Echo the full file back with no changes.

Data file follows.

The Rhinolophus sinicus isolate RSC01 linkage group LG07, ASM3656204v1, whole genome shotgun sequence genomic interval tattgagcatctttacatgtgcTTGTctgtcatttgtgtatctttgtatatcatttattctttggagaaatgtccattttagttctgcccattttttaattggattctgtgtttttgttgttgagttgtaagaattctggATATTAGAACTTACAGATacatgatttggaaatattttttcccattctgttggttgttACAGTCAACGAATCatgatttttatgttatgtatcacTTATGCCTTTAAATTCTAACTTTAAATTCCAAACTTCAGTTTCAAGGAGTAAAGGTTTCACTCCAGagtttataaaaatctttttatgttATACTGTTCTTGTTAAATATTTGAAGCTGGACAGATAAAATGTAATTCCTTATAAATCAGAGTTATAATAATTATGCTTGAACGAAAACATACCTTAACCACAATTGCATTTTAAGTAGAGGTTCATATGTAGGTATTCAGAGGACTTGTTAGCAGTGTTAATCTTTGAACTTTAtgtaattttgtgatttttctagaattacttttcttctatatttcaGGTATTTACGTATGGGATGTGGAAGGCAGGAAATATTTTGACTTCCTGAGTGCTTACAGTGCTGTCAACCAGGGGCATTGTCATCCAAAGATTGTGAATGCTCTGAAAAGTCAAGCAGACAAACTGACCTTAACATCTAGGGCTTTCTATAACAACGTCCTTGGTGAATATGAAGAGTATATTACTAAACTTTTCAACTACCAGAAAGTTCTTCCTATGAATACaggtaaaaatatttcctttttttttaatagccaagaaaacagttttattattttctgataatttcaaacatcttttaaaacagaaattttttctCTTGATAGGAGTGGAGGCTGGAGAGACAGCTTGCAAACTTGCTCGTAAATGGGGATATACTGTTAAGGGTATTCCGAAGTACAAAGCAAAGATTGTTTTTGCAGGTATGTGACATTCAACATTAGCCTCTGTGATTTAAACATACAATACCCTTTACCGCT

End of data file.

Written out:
The Rhinolophus sinicus isolate RSC01 linkage group LG07, ASM3656204v1, whole genome shotgun sequence genomic interval tattgagcatctttacatgtgcTTGTctgtcatttgtgtatctttgtatatcatttattctttggagaaatgtccattttagttctgcccattttttaattggattctgtgtttttgttgttgagttgtaagaattctggATATTAGAACTTACAGATacatgatttggaaatattttttcccattctgttggttgttACAGTCAACGAATCatgatttttatgttatgtatcacTTATGCCTTTAAATTCTAACTTTAAATTCCAAACTTCAGTTTCAAGGAGTAAAGGTTTCACTCCAGagtttataaaaatctttttatgttATACTGTTCTTGTTAAATATTTGAAGCTGGACAGATAAAATGTAATTCCTTATAAATCAGAGTTATAATAATTATGCTTGAACGAAAACATACCTTAACCACAATTGCATTTTAAGTAGAGGTTCATATGTAGGTATTCAGAGGACTTGTTAGCAGTGTTAATCTTTGAACTTTAtgtaattttgtgatttttctagaattacttttcttctatatttcaGGTATTTACGTATGGGATGTGGAAGGCAGGAAATATTTTGACTTCCTGAGTGCTTACAGTGCTGTCAACCAGGGGCATTGTCATCCAAAGATTGTGAATGCTCTGAAAAGTCAAGCAGACAAACTGACCTTAACATCTAGGGCTTTCTATAACAACGTCCTTGGTGAATATGAAGAGTATATTACTAAACTTTTCAACTACCAGAAAGTTCTTCCTATGAATACaggtaaaaatatttcctttttttttaatagccaagaaaacagttttattattttctgataatttcaaacatcttttaaaacagaaattttttctCTTGATAGGAGTGGAGGCTGGAGAGACAGCTTGCAAACTTGCTCGTAAATGGGGATATACTGTTAAGGGTATTCCGAAGTACAAAGCAAAGATTGTTTTTGCAGGTATGTGACATTCAACATTAGCCTCTGTGATTTAAACATACAATACCCTTTACCGCT